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In the past, women who had been diagnosed with epilepsy were generally discouraged from becoming pregnant and having children. Fortunately, today that is no longer the case. With proper care, careful prenatal monitoring and frequent consults with doctors, more than 90% of pregnant women with epilepsy give birth to healthy and strong babies.

Effects on epilepsy on pregnancy

First of all, sometimes it may be difficult for a woman with epilepsy to become pregnant in the first place. Issues like menstrual irregularities and certain medications may interfere with fertility, although that is not very common.

Once they become pregnant, women with epilepsy have a higher risk of pregnancy-related issues, such as morning sickness, mood swings, cravings, weight gain, edema and such. For them, these issues may be more significant than in other pregnant women.

Furthermore, pregnant women with epilepsy also have the higher risk of complications, for example severe morning sickness leading to dehydration or malnutrition, anemia, vaginal bleeding, placental abruption, pre-eclampsia, miscarriage, premature birth and low birth weight of the baby.

As for the effects of pregnancy on epilepsy and seizures, it all depends on various factors and there is no general rule of thumb. In some women seizures may become less frequent and milder, but on others, especially in those whose epilepsy is poorly controlled, the seizures may actually become worse.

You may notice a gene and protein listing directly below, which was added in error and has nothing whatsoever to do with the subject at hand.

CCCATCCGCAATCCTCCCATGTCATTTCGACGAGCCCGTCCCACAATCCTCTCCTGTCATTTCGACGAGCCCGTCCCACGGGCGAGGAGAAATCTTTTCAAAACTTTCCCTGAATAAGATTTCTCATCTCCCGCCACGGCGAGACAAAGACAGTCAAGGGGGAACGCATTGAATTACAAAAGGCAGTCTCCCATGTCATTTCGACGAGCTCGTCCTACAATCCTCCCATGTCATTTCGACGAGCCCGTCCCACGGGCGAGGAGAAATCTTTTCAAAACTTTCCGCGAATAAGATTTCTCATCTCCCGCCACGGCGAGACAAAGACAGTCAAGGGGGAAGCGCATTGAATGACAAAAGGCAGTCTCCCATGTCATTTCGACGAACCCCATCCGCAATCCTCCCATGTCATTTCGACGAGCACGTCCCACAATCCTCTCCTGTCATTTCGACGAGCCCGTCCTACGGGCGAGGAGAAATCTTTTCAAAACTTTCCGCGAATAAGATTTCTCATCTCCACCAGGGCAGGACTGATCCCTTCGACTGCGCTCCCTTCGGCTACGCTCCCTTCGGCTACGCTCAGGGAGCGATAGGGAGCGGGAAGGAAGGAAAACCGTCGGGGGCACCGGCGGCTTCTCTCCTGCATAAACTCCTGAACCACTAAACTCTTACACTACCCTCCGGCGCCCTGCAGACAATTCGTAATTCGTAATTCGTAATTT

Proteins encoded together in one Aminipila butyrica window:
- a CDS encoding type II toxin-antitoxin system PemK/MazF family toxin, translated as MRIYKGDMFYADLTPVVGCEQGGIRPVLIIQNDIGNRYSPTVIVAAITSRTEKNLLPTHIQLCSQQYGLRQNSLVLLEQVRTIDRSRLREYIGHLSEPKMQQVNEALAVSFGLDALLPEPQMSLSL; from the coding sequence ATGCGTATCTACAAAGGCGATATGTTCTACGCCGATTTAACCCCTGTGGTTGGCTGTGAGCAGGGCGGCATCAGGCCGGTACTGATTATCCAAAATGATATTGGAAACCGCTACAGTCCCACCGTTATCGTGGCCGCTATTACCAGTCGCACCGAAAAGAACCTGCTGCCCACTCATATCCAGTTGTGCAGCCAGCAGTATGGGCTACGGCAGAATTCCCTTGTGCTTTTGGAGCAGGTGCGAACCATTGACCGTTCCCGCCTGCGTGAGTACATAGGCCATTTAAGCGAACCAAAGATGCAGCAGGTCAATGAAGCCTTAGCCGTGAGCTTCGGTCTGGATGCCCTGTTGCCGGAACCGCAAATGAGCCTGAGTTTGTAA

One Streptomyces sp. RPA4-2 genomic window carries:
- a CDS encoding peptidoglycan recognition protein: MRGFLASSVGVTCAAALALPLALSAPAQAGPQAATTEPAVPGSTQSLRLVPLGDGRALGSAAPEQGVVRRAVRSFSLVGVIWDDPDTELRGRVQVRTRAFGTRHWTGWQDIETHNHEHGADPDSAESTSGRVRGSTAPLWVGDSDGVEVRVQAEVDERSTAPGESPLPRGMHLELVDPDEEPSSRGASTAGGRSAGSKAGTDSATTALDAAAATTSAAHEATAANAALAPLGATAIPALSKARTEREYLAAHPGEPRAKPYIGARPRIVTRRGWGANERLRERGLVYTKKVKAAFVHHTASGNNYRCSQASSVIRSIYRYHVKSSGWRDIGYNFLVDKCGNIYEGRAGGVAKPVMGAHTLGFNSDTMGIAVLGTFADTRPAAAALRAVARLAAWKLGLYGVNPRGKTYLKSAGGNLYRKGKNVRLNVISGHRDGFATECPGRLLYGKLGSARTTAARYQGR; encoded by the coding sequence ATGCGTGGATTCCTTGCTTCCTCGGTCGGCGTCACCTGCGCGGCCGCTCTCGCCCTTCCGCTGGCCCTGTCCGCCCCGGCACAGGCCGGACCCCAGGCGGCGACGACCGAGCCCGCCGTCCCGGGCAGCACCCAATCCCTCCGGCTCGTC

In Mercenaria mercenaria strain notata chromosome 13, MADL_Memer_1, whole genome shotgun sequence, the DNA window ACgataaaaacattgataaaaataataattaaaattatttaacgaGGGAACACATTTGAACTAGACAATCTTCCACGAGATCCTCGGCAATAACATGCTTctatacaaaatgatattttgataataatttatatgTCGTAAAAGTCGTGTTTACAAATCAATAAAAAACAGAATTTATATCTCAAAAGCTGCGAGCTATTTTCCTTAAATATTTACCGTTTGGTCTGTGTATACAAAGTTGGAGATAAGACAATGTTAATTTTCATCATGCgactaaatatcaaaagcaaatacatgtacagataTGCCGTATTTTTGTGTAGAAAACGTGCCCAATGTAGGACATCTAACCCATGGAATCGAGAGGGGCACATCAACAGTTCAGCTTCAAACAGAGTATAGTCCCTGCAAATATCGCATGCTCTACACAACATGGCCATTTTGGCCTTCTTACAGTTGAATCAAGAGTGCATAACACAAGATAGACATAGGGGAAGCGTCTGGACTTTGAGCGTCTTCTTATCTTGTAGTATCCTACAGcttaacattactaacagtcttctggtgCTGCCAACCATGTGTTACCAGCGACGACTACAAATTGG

As far as the baby is concerned, the effects of epilepsy may include slightly higher risk of seizures and some minor birth defects, such as smaller upper lip and wide-set eyes.

Epilepsy medication during pregnancy

There are only a few medications that are allowed in pregnancy. Most drugs are absolutely forbidden because they increase the chance of birth defects, such cleft palate, neural tube defects, congenital heart disease, urinary tract defects, skeletal abnormalities and many more.

The risk of birth defects for babies whose mothers take medications for seizures ranges from four to eight percent, compared to two or three percent rate for all babies. On the other hand, not taking medications for controlling seizures can be dangerous for the baby too, for example due to limited oxygen supply.

Considering that, the safest thing to do is to continue taking medications throughout the pregnancy but only after consulting a doctor, who will describe the most appropriate medication considering the pregnancy and the type of seizures.

In most pregnant women the medications are filtered out of the body more quickly than before pregnancy, due to an increase in blood volume which makes the kidneys work faster. Because of this, many doctors actually increase the dosage of seizure drugs in pregnant women.

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